In this fascinatingly detailed narrative of the business Tuthill founded, the patterns he created, the techniques he used, and the other artisans and consumers he knew, Maurice Crofford has written the story of an earlier, more elegant and leisurely era. For those knowledgeable about cut glass, the development of the forms will be instructive; for others, who simply appreciate the beauty of the glass, the numerous black and white photographs will appeal. Beyond both of those dimensions, however, Crofford provides a fascinating insight into the ways industrialization and mass production and, more especially, the automobile, changed forever the ways upper-class Americans lived, entertained, and displayed their good fortune. In Tuthill's career, moreover, Crofford finds an example of American ingenuity and creative genius in responding to changing times.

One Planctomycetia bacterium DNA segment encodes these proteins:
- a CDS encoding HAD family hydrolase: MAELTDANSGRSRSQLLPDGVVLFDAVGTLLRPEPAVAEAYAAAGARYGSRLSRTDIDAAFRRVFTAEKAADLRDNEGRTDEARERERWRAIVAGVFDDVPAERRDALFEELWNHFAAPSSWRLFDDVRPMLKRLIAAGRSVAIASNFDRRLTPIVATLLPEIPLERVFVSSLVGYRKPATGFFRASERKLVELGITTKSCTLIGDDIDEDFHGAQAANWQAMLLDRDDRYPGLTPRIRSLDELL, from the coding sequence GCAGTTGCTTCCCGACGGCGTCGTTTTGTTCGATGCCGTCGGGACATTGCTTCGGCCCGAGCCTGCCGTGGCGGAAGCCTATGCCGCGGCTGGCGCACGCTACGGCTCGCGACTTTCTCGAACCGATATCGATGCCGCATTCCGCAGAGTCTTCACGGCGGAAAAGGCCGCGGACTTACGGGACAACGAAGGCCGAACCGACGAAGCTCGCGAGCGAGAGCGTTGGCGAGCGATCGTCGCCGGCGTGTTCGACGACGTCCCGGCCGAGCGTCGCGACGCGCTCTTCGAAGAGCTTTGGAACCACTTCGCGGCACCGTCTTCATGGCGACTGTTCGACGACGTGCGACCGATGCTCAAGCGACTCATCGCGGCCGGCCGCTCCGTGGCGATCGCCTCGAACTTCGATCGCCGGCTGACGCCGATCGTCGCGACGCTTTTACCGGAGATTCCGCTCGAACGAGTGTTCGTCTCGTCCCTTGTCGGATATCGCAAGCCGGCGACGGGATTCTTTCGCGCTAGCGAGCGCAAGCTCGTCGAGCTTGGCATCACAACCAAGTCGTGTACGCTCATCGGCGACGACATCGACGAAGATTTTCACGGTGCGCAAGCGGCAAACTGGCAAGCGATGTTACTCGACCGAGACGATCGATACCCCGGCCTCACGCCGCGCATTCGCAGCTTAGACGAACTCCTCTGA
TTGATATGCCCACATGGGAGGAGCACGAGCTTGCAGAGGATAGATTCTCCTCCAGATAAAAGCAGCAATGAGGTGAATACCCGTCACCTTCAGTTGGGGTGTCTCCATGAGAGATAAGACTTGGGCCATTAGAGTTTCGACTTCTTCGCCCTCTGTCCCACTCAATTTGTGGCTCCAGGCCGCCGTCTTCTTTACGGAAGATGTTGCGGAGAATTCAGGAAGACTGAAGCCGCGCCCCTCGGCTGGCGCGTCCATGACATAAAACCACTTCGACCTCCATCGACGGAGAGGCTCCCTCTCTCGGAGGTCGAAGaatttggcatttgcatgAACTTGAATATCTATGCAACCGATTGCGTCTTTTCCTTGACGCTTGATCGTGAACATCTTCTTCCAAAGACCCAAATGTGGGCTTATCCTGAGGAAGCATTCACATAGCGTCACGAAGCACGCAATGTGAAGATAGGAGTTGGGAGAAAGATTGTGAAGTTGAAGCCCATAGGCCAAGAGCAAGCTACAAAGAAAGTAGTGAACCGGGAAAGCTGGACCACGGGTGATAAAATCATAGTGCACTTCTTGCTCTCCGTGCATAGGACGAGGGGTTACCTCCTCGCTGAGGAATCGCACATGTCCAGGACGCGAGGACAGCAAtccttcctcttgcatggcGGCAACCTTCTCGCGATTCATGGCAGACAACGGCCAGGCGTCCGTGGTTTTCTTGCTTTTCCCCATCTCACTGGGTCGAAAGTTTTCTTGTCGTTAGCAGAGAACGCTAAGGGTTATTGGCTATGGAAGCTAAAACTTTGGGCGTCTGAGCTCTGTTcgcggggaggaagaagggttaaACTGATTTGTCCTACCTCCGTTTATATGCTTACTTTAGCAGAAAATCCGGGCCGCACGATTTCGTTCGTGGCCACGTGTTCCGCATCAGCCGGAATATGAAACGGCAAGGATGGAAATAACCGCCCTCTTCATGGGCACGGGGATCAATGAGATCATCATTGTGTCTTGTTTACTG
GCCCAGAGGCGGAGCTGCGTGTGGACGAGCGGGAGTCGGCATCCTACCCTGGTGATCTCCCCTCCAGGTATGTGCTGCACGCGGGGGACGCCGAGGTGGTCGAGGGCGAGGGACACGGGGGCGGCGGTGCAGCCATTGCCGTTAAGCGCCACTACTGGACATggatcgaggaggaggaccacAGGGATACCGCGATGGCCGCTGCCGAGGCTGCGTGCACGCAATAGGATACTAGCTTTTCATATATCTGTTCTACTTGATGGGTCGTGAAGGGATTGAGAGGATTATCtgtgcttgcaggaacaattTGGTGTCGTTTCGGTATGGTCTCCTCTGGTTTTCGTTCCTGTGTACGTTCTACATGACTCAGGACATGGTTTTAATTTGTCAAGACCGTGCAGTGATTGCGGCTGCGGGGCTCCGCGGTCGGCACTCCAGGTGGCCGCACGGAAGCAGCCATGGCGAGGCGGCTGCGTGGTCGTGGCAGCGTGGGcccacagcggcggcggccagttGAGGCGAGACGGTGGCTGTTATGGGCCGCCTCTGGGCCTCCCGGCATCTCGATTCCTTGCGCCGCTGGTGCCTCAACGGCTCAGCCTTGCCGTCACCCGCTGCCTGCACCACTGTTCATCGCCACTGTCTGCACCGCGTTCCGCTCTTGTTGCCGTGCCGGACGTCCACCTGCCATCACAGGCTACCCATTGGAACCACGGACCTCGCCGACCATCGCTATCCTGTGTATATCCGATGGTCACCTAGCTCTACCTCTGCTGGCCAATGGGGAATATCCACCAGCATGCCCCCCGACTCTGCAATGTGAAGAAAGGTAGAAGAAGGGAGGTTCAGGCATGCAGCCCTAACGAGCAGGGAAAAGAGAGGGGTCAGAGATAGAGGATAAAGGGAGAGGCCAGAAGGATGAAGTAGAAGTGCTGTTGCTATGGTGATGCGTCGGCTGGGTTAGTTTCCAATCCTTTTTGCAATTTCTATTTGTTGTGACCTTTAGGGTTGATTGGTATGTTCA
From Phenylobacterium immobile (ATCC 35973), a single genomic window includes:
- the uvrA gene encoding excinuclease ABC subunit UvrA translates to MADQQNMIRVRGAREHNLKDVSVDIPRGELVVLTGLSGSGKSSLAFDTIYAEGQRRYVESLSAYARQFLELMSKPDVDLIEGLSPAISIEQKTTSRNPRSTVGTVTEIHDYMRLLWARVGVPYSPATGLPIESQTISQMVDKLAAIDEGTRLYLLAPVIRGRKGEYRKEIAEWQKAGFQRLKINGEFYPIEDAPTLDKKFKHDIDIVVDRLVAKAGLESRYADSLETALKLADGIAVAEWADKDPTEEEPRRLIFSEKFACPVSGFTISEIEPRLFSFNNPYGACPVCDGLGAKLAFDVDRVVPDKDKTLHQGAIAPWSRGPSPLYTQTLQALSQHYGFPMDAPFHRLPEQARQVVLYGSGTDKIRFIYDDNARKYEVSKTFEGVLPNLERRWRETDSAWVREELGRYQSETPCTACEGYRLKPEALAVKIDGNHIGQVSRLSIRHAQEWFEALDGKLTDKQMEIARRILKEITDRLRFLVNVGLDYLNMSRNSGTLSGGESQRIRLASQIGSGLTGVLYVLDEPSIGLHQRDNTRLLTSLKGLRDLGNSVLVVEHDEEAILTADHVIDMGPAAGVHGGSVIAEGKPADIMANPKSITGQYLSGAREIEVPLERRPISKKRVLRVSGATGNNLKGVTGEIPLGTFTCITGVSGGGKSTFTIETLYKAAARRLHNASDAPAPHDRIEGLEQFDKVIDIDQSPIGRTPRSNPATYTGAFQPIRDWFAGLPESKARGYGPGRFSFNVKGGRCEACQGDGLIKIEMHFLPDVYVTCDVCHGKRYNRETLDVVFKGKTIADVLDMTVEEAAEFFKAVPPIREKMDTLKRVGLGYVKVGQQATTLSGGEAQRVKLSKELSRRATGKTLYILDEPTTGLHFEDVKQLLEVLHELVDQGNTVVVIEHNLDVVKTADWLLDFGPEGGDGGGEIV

The glass itself is of extraordinary beauty, and the descriptions here include the patterns, effects sought, and methods of hand production. Crofford details not only those patterns best known to aficionados of American cut glass of the Brilliant Period but also other patterns retrieved through exhaustive dogging of Tuthill's trail. Through the written records of Tuthill's succession of businesses and in interviews with surviving members of the Tuthill family, Crofford has reconstructed a remarkable catalog of this master craftsman's work and the story of his life and career.
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Published by Texas A&M University Press